Intelligent Tech Balances Customer Convenience With Identity Theft

Identity theft and other types of fraud will become even more widespread in 2023.

That’s according to the latest report released by the Identity Theft Resource Center (ITRC), which predicts that next year will see a greater proliferation of payment app scams. Incidents of ID criminals using impersonation techniques to open new financial accounts and hijack social media accounts are anticipated to rise as well.

Financial fraud is nothing new to the banking industry. But coupled with rising consumer demand for convenience, the expected uptick represents an urgent need for financial institutions (FIs) to balance security and a positive customer experience. Many FIs are looking at cutting-edge strategies to meet this challenge. PYMNTS research shows that intelligent data use and other digital innovations may fit the bill.

Fraud is almost always top of mind for FinTechs, and for good reason: The industrywide numbers are astounding. The average FinTech cedes 1.7% of its revenue to fraud every year, representing approximately $51 million. Combating these crimes often leads to FIs imposing friction on account holders. FinTechs that view the cost of fraud as a central concern inflict friction on account holders twice as often as those that do not. This could possibly lead to a cycle of poor user experience, especially when it comes to authentication friction.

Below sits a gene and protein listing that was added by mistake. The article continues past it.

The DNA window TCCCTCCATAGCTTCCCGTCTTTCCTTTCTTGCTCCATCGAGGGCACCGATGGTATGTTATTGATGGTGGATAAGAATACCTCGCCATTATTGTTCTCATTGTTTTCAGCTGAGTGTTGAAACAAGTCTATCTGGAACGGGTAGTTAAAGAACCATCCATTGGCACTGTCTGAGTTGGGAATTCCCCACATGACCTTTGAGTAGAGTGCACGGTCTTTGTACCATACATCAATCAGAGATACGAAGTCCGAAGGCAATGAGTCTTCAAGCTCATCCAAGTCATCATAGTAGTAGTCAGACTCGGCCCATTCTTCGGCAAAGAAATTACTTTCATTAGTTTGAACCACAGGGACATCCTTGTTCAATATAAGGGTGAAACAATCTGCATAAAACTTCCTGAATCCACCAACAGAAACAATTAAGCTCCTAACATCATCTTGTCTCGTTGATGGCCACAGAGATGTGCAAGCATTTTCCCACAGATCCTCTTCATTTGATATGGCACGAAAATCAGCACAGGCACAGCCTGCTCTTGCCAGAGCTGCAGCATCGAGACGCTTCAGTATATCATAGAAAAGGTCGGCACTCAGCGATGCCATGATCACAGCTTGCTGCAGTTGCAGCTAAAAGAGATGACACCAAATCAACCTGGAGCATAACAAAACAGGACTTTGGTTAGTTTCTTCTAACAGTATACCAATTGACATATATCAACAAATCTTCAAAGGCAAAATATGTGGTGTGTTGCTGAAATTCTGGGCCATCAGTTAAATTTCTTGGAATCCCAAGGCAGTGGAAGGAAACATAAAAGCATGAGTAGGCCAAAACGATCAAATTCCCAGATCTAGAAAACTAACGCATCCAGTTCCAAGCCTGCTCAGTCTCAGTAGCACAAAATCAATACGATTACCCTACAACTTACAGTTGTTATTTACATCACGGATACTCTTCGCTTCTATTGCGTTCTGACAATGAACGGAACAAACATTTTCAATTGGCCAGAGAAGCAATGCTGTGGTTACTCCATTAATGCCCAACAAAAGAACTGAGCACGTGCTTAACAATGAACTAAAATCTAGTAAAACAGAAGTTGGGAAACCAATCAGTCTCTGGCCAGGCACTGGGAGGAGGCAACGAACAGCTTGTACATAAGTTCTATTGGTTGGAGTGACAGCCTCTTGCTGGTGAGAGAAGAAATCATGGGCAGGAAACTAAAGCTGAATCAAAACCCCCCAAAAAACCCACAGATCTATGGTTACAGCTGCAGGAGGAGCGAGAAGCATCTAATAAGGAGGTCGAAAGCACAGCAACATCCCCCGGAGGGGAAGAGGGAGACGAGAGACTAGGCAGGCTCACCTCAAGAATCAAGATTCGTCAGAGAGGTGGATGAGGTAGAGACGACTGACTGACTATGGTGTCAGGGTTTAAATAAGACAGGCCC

Download the report: The FinTech Fraud Ripple Effect

However, even as customers cite frustration with friction, they are ready to switch banks if they feel that their FI isn’t satisfactorily fighting fraud. And PYMNTS has found that in terms of measuring trust in FIs, security ranks high in importance for 83% of consumers. Fifty-three percent say consistency across multiple platforms also has a strong impact on their trust in FIs.

Advanced ID technology may be one method that strikes the fraud and convenience balance, as 57% of consumers who have utilized advanced ID tech say they would do so again. Approaches using this strategy can include voice recognition, keyboard logging, liveness detection with selfies and fingerprint scans.

Another more individualized approach other banks are taking is investing in fingerprint technology, which has matured into biometrics. Biometric payment cards include a fingerprint scanner in the card, which allows users to conduct safer transactions without reaching for their phones. Consumers willing or able to adopt this technology may find it a more frictionless, yet more secure, point-of-sale purchasing method.

Read the report: Digital Identity: Ditching Passwords Could Unlock a $59 Billion Biometrics Market

Still other FIs and companies that support them are leveraging the advantages of data. In an interview with PYMNTS’ Karen Webster, Alloy CFO Kiran Hebbar describes how he sees intelligent use of data as a driving force behind combating fraud.

“Increasingly, we’re working with data partners that have good information from state registration and business registration systems,” he said. “And it becomes easier to verify the identities of SMBs and give them the same level of exposure to credit products that a bank might offer to a consumer.”

High-tech tools are needed to fight high-tech criminals. In today’s world, banks may want to consider incorporating advanced ID tech and intelligent data in their overall fraud prevention plan. Successful strategies can be tailored to fit the capabilities of each institution. It could be a singular or multipronged approach to battle fraud and identity theft while keeping customers happy, depending on a bank’s individual strengths. The only poor choice is to ignore the issue, which may lead to banks losing the war against these bad actors.